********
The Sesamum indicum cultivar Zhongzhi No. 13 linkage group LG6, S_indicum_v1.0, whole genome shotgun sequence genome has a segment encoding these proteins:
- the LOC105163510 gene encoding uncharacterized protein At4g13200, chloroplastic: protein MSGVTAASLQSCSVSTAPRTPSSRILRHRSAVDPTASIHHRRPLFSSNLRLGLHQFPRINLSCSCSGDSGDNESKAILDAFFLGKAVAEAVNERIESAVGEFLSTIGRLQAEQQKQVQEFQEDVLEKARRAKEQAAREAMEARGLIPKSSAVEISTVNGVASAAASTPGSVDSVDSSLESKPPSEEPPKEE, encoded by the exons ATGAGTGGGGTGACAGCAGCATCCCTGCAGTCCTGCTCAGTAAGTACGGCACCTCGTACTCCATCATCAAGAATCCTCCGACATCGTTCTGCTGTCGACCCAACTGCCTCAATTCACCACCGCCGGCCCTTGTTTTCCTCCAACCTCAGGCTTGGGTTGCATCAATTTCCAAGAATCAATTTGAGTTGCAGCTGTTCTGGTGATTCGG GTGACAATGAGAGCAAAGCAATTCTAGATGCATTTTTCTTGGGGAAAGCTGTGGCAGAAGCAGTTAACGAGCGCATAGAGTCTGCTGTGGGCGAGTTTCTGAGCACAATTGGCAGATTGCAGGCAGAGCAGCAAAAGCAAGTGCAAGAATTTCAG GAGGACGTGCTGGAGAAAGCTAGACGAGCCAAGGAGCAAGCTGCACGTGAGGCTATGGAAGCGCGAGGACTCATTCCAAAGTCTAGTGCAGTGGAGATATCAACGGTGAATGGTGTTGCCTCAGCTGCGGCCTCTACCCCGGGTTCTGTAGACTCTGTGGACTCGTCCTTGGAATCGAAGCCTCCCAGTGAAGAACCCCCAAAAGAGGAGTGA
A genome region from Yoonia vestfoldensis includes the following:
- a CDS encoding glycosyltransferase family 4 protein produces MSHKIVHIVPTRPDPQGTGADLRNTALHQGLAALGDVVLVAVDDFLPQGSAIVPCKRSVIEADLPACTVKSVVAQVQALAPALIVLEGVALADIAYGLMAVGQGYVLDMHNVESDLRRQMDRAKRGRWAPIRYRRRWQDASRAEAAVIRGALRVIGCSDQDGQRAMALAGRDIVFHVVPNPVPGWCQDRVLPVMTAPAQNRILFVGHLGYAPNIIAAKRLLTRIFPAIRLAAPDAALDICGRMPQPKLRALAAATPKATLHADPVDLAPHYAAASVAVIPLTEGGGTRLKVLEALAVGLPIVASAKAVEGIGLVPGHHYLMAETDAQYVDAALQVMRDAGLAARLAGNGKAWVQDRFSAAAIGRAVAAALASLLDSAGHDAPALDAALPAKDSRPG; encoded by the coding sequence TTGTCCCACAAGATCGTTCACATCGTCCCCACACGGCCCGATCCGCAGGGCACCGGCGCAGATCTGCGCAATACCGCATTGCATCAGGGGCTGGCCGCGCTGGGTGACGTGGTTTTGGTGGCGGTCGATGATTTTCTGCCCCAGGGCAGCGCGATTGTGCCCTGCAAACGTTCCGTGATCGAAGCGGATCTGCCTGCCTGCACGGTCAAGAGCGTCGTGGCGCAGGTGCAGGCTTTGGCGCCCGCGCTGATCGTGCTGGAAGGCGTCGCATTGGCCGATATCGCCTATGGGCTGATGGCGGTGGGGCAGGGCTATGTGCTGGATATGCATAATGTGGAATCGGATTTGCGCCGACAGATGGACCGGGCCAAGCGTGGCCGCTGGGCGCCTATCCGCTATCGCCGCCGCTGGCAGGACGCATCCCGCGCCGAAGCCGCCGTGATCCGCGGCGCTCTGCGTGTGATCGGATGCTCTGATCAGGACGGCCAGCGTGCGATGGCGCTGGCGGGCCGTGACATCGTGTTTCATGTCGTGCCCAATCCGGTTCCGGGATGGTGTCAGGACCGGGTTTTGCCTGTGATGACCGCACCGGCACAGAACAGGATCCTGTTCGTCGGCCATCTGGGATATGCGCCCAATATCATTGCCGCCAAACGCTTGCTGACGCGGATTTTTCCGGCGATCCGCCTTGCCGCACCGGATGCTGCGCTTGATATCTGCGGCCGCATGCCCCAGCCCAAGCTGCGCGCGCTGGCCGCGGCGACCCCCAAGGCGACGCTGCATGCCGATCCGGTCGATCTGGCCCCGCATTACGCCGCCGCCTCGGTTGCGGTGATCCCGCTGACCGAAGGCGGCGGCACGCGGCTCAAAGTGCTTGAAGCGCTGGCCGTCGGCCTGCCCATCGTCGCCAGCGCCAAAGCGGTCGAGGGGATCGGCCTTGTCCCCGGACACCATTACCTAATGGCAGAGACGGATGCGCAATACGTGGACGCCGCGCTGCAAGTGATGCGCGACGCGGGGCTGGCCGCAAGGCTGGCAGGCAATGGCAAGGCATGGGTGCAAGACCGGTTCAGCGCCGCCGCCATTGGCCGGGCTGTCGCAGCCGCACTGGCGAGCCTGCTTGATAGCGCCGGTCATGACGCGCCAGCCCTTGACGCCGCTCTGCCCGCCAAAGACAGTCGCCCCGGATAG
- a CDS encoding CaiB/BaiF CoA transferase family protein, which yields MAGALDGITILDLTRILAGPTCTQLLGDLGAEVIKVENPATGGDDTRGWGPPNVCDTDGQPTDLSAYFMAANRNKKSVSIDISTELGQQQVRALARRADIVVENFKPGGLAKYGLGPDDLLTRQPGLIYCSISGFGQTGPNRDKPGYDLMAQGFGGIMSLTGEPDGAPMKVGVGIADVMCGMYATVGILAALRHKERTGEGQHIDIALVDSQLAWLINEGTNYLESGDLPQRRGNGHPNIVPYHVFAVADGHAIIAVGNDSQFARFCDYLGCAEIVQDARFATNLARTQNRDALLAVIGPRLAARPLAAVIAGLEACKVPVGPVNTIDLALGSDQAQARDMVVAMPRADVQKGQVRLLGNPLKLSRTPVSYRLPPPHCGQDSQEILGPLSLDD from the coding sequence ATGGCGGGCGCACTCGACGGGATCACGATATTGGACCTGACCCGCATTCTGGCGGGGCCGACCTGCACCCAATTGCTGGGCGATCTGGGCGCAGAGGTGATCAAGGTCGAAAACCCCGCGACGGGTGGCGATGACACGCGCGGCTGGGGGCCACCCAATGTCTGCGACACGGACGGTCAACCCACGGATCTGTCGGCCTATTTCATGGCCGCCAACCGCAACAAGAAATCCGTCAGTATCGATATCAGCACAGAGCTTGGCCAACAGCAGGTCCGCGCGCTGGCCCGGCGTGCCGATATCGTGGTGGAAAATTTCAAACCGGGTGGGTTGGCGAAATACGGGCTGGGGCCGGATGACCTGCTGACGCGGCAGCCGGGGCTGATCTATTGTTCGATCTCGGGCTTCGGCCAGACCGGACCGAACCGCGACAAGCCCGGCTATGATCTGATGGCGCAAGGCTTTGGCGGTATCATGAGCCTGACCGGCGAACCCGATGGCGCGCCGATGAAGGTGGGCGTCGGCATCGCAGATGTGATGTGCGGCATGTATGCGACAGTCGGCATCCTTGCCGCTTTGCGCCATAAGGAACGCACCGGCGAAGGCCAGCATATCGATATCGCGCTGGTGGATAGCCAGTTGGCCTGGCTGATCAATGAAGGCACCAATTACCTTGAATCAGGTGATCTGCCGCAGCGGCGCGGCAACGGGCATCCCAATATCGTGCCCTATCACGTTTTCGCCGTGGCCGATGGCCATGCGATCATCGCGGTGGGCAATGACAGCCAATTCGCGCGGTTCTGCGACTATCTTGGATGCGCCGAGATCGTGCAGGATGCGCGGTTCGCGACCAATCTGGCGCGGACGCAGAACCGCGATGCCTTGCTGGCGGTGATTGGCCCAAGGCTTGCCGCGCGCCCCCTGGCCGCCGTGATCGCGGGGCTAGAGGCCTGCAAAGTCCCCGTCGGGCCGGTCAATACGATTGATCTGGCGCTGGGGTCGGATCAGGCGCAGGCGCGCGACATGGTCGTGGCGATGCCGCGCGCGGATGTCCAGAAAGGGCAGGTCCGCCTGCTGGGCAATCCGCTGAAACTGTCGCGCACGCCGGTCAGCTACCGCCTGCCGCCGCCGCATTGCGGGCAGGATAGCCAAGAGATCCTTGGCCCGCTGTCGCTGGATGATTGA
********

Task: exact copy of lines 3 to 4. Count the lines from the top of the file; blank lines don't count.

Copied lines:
A genome region from Yoonia vestfoldensis includes the following:
- a CDS encoding glycosyltransferase family 4 protein produces MSHKIVHIVPTRPDPQGTGADLRNTALHQGLAALGDVVLVAVDDFLPQGSAIVPCKRSVIEADLPACTVKSVVAQVQALAPALIVLEGVALADIAYGLMAVGQGYVLDMHNVESDLRRQMDRAKRGRWAPIRYRRRWQDASRAEAAVIRGALRVIGCSDQDGQRAMALAGRDIVFHVVPNPVPGWCQDRVLPVMTAPAQNRILFVGHLGYAPNIIAAKRLLTRIFPAIRLAAPDAALDICGRMPQPKLRALAAATPKATLHADPVDLAPHYAAASVAVIPLTEGGGTRLKVLEALAVGLPIVASAKAVEGIGLVPGHHYLMAETDAQYVDAALQVMRDAGLAARLAGNGKAWVQDRFSAAAIGRAVAAALASLLDSAGHDAPALDAALPAKDSRPG; encoded by the coding sequence TTGTCCCACAAGATCGTTCACATCGTCCCCACACGGCCCGATCCGCAGGGCACCGGCGCAGATCTGCGCAATACCGCATTGCATCAGGGGCTGGCCGCGCTGGGTGACGTGGTTTTGGTGGCGGTCGATGATTTTCTGCCCCAGGGCAGCGCGATTGTGCCCTGCAAACGTTCCGTGATCGAAGCGGATCTGCCTGCCTGCACGGTCAAGAGCGTCGTGGCGCAGGTGCAGGCTTTGGCGCCCGCGCTGATCGTGCTGGAAGGCGTCGCATTGGCCGATATCGCCTATGGGCTGATGGCGGTGGGGCAGGGCTATGTGCTGGATATGCATAATGTGGAATCGGATTTGCGCCGACAGATGGACCGGGCCAAGCGTGGCCGCTGGGCGCCTATCCGCTATCGCCGCCGCTGGCAGGACGCATCCCGCGCCGAAGCCGCCGTGATCCGCGGCGCTCTGCGTGTGATCGGATGCTCTGATCAGGACGGCCAGCGTGCGATGGCGCTGGCGGGCCGTGACATCGTGTTTCATGTCGTGCCCAATCCGGTTCCGGGATGGTGTCAGGACCGGGTTTTGCCTGTGATGACCGCACCGGCACAGAACAGGATCCTGTTCGTCGGCCATCTGGGATATGCGCCCAATATCATTGCCGCCAAACGCTTGCTGACGCGGATTTTTCCGGCGATCCGCCTTGCCGCACCGGATGCTGCGCTTGATATCTGCGGCCGCATGCCCCAGCCCAAGCTGCGCGCGCTGGCCGCGGCGACCCCCAAGGCGACGCTGCATGCCGATCCGGTCGATCTGGCCCCGCATTACGCCGCCGCCTCGGTTGCGGTGATCCCGCTGACCGAAGGCGGCGGCACGCGGCTCAAAGTGCTTGAAGCGCTGGCCGTCGGCCTGCCCATCGTCGCCAGCGCCAAAGCGGTCGAGGGGATCGGCCTTGTCCCCGGACACCATTACCTAATGGCAGAGACGGATGCGCAATACGTGGACGCCGCGCTGCAAGTGATGCGCGACGCGGGGCTGGCCGCAAGGCTGGCAGGCAATGGCAAGGCATGGGTGCAAGACCGGTTCAGCGCCGCCGCCATTGGCCGGGCTGTCGCAGCCGCACTGGCGAGCCTGCTTGATAGCGCCGGTCATGACGCGCCAGCCCTTGACGCCGCTCTGCCCGCCAAAGACAGTCGCCCCGGATAG